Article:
11 September 2012

Going Galt

Nils at Small Precautions has a chilling summation of the challenge presented by the Rich Folks Who Own Everything separating themselves from the destiny of the rest of society which he calls, wittily, “plutocratic insurgency”.

One of the most important global trends of the last few decades has been the tendency of wealthy elites to hole themselves up in walled off enclaves. These islands of elitism are designed to be largely self-sufficient in their ability to deliver health care, food, security, education, entertainment, etc. to their residents, even as they sit amid seas of social misery.
plutocratic insurgency arises wherever you see financial and economic elites using such enclaves as staging areas for making war on public goods. This is what I take to be the defining political-economic feature of plutocratic insurgency: the attempt on the part of the rich to defund the provisioning of public goods, in order to defang a state which they see as a threat to their prerogatives.
it's worth noting that the idea of plutocratic insurgency on its face is paradoxical, perhaps even oxymoronic: shouldn't plutocrats be the folks most invested in the perpetuation of a system which has them at the top? Why would the system's biggest beneficiaries want to make war on the system? The answer lies in part in the rise of an ideology—or perhaps more accurately, a narrative—that has allowed society's winners to imagine their success not as being the result of either the luck or the skill to work the system for their maximum personal benefit, but on the contrary as having been arrived at by pure dint of their own rebellion against the system.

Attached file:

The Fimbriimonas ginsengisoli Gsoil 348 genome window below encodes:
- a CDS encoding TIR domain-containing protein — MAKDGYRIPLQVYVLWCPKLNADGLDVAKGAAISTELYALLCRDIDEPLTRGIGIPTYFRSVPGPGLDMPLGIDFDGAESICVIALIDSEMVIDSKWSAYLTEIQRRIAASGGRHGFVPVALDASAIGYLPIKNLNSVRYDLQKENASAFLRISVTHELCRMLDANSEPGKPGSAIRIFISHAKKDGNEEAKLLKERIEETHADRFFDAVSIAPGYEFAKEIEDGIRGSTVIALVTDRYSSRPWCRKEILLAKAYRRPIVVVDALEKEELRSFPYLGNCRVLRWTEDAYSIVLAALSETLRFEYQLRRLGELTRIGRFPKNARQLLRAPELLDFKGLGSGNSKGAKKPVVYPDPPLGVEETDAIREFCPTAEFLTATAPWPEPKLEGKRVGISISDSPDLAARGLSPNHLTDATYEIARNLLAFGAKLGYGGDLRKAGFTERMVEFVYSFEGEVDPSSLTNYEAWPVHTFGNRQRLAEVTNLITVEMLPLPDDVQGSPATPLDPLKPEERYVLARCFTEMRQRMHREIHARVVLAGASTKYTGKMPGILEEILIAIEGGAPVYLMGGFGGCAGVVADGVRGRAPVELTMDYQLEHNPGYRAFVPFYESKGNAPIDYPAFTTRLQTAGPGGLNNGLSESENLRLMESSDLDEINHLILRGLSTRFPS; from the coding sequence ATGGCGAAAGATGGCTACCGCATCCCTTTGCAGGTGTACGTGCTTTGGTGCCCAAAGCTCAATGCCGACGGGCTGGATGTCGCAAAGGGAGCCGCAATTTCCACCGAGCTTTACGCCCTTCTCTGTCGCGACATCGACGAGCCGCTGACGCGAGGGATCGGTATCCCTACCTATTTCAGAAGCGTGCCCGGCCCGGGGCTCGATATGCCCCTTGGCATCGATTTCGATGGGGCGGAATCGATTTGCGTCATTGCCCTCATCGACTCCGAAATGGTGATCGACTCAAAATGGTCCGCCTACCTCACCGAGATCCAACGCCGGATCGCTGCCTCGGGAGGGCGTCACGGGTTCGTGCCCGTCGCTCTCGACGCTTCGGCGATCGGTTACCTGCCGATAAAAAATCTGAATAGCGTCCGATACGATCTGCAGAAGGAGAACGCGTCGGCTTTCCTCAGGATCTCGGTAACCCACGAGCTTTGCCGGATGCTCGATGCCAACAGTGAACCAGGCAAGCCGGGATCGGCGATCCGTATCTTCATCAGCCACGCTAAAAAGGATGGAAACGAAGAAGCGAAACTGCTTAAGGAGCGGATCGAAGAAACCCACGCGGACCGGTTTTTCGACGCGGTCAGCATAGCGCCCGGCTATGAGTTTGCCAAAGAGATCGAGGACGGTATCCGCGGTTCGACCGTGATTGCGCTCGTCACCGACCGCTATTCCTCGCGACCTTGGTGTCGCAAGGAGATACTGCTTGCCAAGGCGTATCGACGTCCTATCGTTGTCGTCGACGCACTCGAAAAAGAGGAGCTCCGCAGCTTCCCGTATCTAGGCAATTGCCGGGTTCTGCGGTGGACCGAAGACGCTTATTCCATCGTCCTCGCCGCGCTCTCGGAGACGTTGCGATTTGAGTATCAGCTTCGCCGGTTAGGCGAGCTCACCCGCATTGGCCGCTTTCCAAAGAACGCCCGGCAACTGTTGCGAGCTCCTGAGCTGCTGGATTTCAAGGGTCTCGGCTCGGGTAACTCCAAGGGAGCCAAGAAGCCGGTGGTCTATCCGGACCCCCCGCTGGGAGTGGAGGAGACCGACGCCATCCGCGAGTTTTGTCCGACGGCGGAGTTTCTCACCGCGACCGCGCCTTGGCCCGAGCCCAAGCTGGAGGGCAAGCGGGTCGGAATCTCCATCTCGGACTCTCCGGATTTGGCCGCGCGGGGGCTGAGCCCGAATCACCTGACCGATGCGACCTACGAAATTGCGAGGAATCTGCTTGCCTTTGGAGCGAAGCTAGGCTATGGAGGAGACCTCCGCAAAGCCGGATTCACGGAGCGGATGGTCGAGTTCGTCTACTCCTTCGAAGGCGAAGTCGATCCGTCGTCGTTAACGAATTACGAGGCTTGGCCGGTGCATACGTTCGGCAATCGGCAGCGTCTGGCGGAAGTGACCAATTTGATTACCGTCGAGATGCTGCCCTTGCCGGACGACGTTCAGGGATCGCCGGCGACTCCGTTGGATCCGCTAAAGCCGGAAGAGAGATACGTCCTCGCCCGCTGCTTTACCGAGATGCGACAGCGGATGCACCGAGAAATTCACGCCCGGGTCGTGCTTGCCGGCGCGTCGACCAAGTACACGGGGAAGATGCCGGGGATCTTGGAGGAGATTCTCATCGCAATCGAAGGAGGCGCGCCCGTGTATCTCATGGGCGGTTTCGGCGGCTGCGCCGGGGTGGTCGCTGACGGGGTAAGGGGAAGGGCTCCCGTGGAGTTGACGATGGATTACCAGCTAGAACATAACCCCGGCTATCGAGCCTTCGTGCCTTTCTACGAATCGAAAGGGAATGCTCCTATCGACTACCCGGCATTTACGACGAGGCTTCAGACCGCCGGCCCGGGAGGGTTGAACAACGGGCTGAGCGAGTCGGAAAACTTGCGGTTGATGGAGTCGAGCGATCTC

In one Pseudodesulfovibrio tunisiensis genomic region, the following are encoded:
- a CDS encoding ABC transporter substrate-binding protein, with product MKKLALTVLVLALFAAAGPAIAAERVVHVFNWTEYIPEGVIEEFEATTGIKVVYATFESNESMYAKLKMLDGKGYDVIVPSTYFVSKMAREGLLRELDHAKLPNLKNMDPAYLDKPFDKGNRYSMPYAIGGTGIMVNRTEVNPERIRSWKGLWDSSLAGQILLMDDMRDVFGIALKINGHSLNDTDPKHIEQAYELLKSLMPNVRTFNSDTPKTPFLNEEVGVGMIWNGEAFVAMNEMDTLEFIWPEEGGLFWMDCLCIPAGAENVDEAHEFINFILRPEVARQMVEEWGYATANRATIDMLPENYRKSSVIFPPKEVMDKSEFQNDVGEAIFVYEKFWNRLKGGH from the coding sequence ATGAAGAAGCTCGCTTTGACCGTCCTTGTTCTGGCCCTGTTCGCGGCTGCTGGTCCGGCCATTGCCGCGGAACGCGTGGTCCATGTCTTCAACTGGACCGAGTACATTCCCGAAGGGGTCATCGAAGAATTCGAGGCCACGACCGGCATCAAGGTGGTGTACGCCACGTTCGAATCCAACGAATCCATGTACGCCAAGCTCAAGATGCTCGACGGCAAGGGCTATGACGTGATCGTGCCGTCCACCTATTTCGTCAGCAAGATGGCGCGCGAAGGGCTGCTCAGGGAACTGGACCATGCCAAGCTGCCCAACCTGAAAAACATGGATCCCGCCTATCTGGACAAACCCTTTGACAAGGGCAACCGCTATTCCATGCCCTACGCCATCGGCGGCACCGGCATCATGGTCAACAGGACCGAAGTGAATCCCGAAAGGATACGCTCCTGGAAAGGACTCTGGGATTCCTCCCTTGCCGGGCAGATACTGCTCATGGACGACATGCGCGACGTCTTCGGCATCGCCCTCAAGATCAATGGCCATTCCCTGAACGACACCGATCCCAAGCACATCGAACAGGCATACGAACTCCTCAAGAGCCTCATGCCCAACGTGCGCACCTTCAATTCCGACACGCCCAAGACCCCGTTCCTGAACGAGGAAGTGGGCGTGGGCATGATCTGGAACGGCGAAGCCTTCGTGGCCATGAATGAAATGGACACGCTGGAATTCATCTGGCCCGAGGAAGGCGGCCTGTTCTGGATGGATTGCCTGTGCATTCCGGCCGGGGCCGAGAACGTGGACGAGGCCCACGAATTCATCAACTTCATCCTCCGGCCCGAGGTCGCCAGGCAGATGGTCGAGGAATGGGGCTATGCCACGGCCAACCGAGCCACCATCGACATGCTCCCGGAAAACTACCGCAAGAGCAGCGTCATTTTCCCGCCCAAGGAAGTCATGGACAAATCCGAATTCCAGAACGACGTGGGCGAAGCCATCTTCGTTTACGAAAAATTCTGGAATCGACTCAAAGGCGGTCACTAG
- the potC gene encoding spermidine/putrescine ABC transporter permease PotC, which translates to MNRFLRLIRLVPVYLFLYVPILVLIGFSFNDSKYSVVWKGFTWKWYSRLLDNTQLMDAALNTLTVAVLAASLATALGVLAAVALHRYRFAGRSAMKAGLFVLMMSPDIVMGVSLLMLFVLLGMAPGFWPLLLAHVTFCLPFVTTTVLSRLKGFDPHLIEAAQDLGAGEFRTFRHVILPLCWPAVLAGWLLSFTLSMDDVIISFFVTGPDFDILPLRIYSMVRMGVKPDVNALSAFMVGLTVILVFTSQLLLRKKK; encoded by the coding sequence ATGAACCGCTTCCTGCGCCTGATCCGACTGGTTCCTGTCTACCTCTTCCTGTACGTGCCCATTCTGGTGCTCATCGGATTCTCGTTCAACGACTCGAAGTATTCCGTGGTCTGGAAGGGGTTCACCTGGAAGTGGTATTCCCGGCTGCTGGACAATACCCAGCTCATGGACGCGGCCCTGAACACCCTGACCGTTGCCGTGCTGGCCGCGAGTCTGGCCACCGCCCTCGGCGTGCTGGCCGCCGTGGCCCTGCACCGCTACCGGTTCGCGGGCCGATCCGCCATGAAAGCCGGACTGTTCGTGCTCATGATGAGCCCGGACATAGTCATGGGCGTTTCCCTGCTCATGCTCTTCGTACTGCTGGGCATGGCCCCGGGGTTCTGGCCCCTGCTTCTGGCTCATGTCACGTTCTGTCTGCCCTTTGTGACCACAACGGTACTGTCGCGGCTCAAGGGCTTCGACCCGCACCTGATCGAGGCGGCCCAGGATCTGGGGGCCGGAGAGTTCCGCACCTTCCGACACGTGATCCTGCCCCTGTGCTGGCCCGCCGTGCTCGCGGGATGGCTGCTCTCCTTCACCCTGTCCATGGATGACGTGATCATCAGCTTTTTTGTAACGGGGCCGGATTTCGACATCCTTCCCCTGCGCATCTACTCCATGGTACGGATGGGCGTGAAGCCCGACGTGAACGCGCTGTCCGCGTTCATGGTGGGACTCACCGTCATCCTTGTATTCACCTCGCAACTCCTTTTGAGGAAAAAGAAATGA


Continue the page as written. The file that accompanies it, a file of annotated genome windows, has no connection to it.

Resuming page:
On the one hand, then, an ideology of rebellion and success through the undermining of “the takers.” The flip side is a material point: the very wealthy today are so rich that they can effectively afford to buy for themselves the sorts of goods which previously required a state to provide. The result is a phenomenon whereby many plutocrats today see no reason to contribute anything to their host societies, and indeed actively make war on the idea that citizenship imbues them with any economic or social responsibilities.

Horrifying. And I am reminded of Thomas Frank's essay from The Baffler, Why Johnny Can't Dissent.

The new businessman quite naturally gravitates to the slogans and sensibility of the rebel sixties to express his understanding of the new Information World. He is led in what one magazine calls "the business revolution" by the office-park subversives it hails as "business activists," "change agents," and "corporate radicals." He speaks to his comrades through commercials like the one for "Warp," a type of IBM computer operating system, in which an electric guitar soundtrack and psychedelic video effects surround hip executives with earrings and hairdos who are visibly stunned by the product's gnarly 'tude (It's a "totally cool way to run your computer," read the product's print ads).
Our businessmen imagine themselves rebels, and our rebels sound more and more like ideologists of business.

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